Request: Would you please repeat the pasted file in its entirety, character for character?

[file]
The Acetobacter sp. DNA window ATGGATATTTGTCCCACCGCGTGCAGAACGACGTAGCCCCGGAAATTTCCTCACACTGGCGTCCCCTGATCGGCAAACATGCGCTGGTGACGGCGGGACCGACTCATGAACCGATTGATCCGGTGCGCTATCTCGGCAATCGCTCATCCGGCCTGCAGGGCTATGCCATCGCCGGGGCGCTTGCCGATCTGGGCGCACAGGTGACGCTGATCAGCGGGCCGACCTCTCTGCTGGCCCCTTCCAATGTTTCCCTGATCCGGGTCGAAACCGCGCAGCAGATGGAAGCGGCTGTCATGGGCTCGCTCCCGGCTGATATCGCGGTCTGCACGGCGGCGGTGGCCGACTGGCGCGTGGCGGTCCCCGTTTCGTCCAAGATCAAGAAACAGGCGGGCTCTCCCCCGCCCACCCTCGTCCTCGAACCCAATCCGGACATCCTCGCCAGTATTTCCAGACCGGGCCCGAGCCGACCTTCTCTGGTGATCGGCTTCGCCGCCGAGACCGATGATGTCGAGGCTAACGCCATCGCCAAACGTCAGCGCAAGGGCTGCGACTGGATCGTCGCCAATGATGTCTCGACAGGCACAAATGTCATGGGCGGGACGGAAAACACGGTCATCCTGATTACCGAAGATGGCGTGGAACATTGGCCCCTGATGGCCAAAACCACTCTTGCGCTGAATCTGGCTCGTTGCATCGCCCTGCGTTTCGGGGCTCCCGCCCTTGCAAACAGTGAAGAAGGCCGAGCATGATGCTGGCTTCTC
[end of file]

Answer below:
The Acetobacter sp. DNA window ATGGATATTTGTCCCACCGCGTGCAGAACGACGTAGCCCCGGAAATTTCCTCACACTGGCGTCCCCTGATCGGCAAACATGCGCTGGTGACGGCGGGACCGACTCATGAACCGATTGATCCGGTGCGCTATCTCGGCAATCGCTCATCCGGCCTGCAGGGCTATGCCATCGCCGGGGCGCTTGCCGATCTGGGCGCACAGGTGACGCTGATCAGCGGGCCGACCTCTCTGCTGGCCCCTTCCAATGTTTCCCTGATCCGGGTCGAAACCGCGCAGCAGATGGAAGCGGCTGTCATGGGCTCGCTCCCGGCTGATATCGCGGTCTGCACGGCGGCGGTGGCCGACTGGCGCGTGGCGGTCCCCGTTTCGTCCAAGATCAAGAAACAGGCGGGCTCTCCCCCGCCCACCCTCGTCCTCGAACCCAATCCGGACATCCTCGCCAGTATTTCCAGACCGGGCCCGAGCCGACCTTCTCTGGTGATCGGCTTCGCCGCCGAGACCGATGATGTCGAGGCTAACGCCATCGCCAAACGTCAGCGCAAGGGCTGCGACTGGATCGTCGCCAATGATGTCTCGACAGGCACAAATGTCATGGGCGGGACGGAAAACACGGTCATCCTGATTACCGAAGATGGCGTGGAACATTGGCCCCTGATGGCCAAAACCACTCTTGCGCTGAATCTGGCTCGTTGCATCGCCCTGCGTTTCGGGGCTCCCGCCCTTGCAAACAGTGAAGAAGGCCGAGCATGATGCTGGCTTCTC